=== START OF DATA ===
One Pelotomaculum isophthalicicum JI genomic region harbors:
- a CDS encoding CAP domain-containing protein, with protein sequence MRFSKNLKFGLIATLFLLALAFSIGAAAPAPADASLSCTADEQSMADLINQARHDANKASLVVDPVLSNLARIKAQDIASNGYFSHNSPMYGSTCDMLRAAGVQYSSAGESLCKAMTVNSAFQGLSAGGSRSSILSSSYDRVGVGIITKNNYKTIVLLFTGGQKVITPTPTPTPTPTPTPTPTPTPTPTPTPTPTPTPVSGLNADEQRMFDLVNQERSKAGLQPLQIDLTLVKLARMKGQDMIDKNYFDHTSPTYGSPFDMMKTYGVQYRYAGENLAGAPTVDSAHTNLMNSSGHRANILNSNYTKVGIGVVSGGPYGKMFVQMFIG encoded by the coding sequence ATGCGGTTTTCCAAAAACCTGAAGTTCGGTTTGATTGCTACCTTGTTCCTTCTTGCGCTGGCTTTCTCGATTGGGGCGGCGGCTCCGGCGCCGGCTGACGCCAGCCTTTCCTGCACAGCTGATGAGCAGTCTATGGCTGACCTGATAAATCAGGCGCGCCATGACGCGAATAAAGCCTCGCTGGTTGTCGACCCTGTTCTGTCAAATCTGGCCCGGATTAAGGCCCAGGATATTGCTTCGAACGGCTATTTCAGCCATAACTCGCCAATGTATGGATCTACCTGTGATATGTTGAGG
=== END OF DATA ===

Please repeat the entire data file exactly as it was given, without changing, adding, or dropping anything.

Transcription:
One Pelotomaculum isophthalicicum JI genomic region harbors:
- a CDS encoding CAP domain-containing protein, with protein sequence MRFSKNLKFGLIATLFLLALAFSIGAAAPAPADASLSCTADEQSMADLINQARHDANKASLVVDPVLSNLARIKAQDIASNGYFSHNSPMYGSTCDMLRAAGVQYSSAGESLCKAMTVNSAFQGLSAGGSRSSILSSSYDRVGVGIITKNNYKTIVLLFTGGQKVITPTPTPTPTPTPTPTPTPTPTPTPTPTPTPTPVSGLNADEQRMFDLVNQERSKAGLQPLQIDLTLVKLARMKGQDMIDKNYFDHTSPTYGSPFDMMKTYGVQYRYAGENLAGAPTVDSAHTNLMNSSGHRANILNSNYTKVGIGVVSGGPYGKMFVQMFIG encoded by the coding sequence ATGCGGTTTTCCAAAAACCTGAAGTTCGGTTTGATTGCTACCTTGTTCCTTCTTGCGCTGGCTTTCTCGATTGGGGCGGCGGCTCCGGCGCCGGCTGACGCCAGCCTTTCCTGCACAGCTGATGAGCAGTCTATGGCTGACCTGATAAATCAGGCGCGCCATGACGCGAATAAAGCCTCGCTGGTTGTCGACCCTGTTCTGTCAAATCTGGCCCGGATTAAGGCCCAGGATATTGCTTCGAACGGCTATTTCAGCCATAACTCGCCAATGTATGGATCTACCTGTGATATGTTGAGG